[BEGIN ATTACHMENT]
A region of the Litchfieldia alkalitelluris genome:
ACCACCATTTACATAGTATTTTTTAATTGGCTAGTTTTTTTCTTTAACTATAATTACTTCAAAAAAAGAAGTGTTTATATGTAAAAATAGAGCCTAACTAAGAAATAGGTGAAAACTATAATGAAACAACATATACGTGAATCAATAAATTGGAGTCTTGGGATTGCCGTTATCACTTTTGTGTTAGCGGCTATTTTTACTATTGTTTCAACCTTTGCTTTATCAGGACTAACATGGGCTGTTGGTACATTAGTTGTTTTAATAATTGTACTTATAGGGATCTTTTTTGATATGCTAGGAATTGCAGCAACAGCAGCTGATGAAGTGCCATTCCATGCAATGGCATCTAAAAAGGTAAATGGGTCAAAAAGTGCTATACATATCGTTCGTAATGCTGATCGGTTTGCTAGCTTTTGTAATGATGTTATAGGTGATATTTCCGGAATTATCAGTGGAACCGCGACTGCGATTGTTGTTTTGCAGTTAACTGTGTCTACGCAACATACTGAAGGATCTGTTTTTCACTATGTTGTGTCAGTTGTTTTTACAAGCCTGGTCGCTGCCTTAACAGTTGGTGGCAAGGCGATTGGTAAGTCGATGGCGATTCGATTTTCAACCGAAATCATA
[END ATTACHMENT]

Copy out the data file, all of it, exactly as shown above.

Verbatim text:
A region of the Litchfieldia alkalitelluris genome:
ACCACCATTTACATAGTATTTTTTAATTGGCTAGTTTTTTTCTTTAACTATAATTACTTCAAAAAAAGAAGTGTTTATATGTAAAAATAGAGCCTAACTAAGAAATAGGTGAAAACTATAATGAAACAACATATACGTGAATCAATAAATTGGAGTCTTGGGATTGCCGTTATCACTTTTGTGTTAGCGGCTATTTTTACTATTGTTTCAACCTTTGCTTTATCAGGACTAACATGGGCTGTTGGTACATTAGTTGTTTTAATAATTGTACTTATAGGGATCTTTTTTGATATGCTAGGAATTGCAGCAACAGCAGCTGATGAAGTGCCATTCCATGCAATGGCATCTAAAAAGGTAAATGGGTCAAAAAGTGCTATACATATCGTTCGTAATGCTGATCGGTTTGCTAGCTTTTGTAATGATGTTATAGGTGATATTTCCGGAATTATCAGTGGAACCGCGACTGCGATTGTTGTTTTGCAGTTAACTGTGTCTACGCAACATACTGAAGGATCTGTTTTTCACTATGTTGTGTCAGTTGTTTTTACAAGCCTGGTCGCTGCCTTAACAGTTGGTGGCAAGGCGATTGGTAAGTCGATGGCGATTCGATTTTCAACCGAAATCATA